The Raleigh Cycle Company Ltd was founded in 1888 in Nottingham, UK as a bicycle manufacturer. In common with many such firms it also began to produce motor cycles and engines in the early 20th century. A limited number of motor cycles were produced up to 1906 and production was not resumed until after the First World War. In addition to producing Raleigh brand machines, the firm supplied engines to other manufacturers in the UK and Germany. During the 1920s a range of single and twin-cylinder engines with both side and overhead valves were produced. These included the ohv 348 c.c and 498 c.c engines which were also used in racing machines with some modifications. Motor cycle racing was extremely popular in Australia in the early 20th century

The Museum's 348 cc overhead valve, 71 mm (bore) x 88 mm (stroke) Raleigh engine was made around 1926. It has built for high-speed work and this type was used as a racing engine. According to the manufacturer it was "capable of maintaining a high power output for long periods". The 1926 Raleigh product catalogue shows this model engine fitted to the Model No. 6 Motor Cycle. This engine was donated to the Museum in 1936 by James Disney (later Sir James Disney) whose firm J.S. Disney Pty Ltd in Elisabeth Street, Melbourne was the local agent for Raleigh and New Imperial motor cycles. The sectioned engine had been imported by Disney in 1927 for demonstration and display purposes at a cost of 40 Pounds.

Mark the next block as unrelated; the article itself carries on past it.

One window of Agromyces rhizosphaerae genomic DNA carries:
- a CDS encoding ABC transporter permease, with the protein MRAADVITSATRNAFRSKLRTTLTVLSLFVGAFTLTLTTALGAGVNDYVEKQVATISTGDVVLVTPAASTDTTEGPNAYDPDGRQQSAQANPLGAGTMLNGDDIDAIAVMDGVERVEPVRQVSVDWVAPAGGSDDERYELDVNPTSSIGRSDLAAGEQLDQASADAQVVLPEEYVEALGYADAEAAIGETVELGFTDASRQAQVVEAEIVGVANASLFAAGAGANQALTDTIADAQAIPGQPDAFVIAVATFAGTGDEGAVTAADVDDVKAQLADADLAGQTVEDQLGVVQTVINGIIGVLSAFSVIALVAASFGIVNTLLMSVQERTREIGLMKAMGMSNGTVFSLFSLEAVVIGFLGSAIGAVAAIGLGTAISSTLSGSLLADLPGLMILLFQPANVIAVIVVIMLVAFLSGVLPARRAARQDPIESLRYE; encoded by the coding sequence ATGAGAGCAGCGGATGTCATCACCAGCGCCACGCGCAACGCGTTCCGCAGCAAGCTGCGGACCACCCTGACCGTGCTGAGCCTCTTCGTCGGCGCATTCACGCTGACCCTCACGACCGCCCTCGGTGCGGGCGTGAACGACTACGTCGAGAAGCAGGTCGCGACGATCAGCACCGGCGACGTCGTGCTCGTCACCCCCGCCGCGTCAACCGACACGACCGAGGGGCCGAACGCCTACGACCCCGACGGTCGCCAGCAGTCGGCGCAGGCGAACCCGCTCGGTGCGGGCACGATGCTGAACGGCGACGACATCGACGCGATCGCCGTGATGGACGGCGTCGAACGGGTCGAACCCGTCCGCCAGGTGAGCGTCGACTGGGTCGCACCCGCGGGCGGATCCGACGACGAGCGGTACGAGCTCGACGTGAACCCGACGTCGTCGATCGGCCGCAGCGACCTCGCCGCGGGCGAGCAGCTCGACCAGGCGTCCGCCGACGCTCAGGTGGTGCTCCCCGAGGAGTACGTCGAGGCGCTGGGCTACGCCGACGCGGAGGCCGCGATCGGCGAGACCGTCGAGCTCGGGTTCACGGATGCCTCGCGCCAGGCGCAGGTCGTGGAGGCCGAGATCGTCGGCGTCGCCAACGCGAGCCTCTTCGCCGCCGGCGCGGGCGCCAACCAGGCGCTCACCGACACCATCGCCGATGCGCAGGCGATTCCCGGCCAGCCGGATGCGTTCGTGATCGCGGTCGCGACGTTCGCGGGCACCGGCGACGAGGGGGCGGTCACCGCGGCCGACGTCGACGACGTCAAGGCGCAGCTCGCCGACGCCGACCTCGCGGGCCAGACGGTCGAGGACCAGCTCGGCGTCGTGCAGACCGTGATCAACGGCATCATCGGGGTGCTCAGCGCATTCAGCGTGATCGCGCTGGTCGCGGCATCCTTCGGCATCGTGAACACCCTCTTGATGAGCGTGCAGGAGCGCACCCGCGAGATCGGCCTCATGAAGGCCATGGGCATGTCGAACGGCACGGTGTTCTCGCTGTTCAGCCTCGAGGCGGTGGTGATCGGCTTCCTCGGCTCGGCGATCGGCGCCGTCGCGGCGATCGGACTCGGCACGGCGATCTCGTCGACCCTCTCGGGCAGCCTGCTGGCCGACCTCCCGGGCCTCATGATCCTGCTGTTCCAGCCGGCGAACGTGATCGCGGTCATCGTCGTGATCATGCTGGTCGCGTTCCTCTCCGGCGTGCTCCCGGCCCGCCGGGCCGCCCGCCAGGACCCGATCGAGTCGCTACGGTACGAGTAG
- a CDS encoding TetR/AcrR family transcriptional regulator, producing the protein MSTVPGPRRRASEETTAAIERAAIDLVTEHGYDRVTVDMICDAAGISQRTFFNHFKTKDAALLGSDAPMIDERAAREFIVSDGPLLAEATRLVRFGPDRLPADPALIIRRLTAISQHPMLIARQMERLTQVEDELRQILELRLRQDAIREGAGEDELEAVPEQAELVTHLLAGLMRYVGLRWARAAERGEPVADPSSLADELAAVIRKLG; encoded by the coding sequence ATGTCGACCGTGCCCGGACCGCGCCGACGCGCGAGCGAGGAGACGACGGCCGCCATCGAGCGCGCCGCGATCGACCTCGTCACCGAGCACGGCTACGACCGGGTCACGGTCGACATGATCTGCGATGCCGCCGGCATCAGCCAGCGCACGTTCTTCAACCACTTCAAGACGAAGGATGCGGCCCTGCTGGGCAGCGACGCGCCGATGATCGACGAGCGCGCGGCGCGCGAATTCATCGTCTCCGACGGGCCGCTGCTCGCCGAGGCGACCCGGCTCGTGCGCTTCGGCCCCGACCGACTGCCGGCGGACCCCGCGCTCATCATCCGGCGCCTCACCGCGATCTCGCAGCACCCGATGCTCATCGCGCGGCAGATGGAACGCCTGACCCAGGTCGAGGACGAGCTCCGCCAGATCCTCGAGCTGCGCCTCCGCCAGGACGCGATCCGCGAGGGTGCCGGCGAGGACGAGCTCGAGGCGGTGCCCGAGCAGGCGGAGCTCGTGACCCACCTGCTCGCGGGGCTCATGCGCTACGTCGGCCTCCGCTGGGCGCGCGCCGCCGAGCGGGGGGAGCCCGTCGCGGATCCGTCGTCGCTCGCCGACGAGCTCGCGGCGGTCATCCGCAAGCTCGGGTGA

Disney was a former Australian Flying Corps fighter pilot and champion motor cycle racing rider who won the Phillip Island 200-mile 250 c.c event in 1928. He later served in the Victorian parliament as the member for Higinbotham and was minister for transport and mines in 1945. He was a founding member of the Liberal party and served two terms as Melbourne's Lord Mayor for which he was knighted. He died in 1952.

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